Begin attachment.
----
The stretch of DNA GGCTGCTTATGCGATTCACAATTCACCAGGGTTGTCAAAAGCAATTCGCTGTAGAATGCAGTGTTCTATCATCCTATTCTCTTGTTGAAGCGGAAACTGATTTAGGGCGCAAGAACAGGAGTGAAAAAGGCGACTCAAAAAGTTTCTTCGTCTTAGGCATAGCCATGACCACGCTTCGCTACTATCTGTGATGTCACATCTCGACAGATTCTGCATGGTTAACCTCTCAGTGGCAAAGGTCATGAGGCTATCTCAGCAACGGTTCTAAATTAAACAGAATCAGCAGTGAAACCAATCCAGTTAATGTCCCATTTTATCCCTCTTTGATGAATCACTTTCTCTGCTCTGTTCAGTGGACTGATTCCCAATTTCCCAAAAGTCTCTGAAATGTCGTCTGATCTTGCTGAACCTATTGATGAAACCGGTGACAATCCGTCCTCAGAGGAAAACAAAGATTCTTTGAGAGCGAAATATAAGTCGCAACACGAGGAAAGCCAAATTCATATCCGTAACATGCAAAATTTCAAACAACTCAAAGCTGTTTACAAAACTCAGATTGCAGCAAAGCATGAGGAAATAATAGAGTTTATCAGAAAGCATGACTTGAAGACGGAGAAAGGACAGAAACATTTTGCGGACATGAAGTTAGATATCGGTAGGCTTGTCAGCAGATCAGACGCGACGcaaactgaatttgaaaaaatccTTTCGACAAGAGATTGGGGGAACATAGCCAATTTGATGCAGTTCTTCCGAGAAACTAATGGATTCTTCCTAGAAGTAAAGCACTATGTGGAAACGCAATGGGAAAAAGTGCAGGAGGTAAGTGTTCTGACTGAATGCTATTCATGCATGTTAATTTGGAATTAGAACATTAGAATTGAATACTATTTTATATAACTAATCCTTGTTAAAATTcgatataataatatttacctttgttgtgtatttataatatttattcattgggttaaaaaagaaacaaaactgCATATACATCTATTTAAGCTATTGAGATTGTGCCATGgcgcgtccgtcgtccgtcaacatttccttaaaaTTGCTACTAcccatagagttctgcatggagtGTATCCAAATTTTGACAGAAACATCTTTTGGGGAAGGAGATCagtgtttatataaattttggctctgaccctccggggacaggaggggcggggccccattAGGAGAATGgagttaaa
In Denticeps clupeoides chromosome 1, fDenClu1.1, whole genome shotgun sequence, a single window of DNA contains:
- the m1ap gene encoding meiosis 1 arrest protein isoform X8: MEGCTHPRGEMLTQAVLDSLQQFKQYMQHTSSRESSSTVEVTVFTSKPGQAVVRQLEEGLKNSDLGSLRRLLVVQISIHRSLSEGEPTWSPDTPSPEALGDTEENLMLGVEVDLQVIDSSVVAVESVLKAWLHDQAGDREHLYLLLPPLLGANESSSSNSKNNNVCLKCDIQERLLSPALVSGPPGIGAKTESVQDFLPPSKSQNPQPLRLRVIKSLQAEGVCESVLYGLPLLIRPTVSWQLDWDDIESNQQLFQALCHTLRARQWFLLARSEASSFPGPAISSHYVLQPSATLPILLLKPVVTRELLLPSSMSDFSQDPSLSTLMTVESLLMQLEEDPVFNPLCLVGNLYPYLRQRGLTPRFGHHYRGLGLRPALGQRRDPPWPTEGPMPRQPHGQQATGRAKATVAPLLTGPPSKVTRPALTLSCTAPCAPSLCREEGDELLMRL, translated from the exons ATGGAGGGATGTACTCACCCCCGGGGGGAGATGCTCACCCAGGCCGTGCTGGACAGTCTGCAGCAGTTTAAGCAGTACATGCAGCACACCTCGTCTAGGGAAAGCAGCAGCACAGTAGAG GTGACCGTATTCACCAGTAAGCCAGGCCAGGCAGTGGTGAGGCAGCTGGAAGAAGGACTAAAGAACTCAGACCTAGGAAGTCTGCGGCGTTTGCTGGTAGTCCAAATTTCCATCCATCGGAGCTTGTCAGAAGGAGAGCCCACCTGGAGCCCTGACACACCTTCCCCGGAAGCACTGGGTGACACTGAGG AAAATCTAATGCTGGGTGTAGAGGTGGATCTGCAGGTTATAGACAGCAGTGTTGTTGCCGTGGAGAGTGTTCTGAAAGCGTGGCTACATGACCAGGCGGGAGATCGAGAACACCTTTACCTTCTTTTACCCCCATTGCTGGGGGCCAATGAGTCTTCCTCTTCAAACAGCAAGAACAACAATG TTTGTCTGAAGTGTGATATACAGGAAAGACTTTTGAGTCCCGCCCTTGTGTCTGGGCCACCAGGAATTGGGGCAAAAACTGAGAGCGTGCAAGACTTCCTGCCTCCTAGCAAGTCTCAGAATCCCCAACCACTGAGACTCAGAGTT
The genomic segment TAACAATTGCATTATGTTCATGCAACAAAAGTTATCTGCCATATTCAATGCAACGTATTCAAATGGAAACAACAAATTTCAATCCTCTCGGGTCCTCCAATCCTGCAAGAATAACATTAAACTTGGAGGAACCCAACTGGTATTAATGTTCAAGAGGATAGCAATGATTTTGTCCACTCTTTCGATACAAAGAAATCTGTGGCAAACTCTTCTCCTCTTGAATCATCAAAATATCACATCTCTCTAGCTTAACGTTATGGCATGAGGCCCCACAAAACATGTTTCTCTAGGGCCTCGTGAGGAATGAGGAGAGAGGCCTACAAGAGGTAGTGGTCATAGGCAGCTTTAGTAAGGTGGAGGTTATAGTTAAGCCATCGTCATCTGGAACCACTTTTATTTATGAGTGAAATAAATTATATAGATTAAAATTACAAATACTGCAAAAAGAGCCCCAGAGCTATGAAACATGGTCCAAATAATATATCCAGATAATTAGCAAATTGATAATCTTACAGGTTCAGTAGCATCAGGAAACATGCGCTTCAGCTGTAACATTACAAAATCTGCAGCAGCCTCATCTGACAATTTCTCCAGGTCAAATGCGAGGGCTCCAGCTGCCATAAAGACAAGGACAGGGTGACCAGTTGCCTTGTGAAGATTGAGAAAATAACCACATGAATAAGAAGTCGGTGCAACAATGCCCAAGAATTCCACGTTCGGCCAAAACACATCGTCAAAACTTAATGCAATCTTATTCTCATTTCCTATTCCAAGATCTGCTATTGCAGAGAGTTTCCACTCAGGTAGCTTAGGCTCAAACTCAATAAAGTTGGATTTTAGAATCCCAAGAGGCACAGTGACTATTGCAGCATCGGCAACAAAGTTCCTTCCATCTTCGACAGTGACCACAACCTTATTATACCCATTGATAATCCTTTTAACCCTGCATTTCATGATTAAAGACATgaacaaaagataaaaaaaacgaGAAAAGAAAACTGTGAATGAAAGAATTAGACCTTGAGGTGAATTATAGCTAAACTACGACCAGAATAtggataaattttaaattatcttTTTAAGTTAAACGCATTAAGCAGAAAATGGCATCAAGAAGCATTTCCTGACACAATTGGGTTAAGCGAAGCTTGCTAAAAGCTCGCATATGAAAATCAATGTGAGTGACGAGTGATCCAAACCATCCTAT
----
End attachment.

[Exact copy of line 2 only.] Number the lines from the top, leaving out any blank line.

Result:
In Denticeps clupeoides chromosome 1, fDenClu1.1, whole genome shotgun sequence, a single window of DNA contains: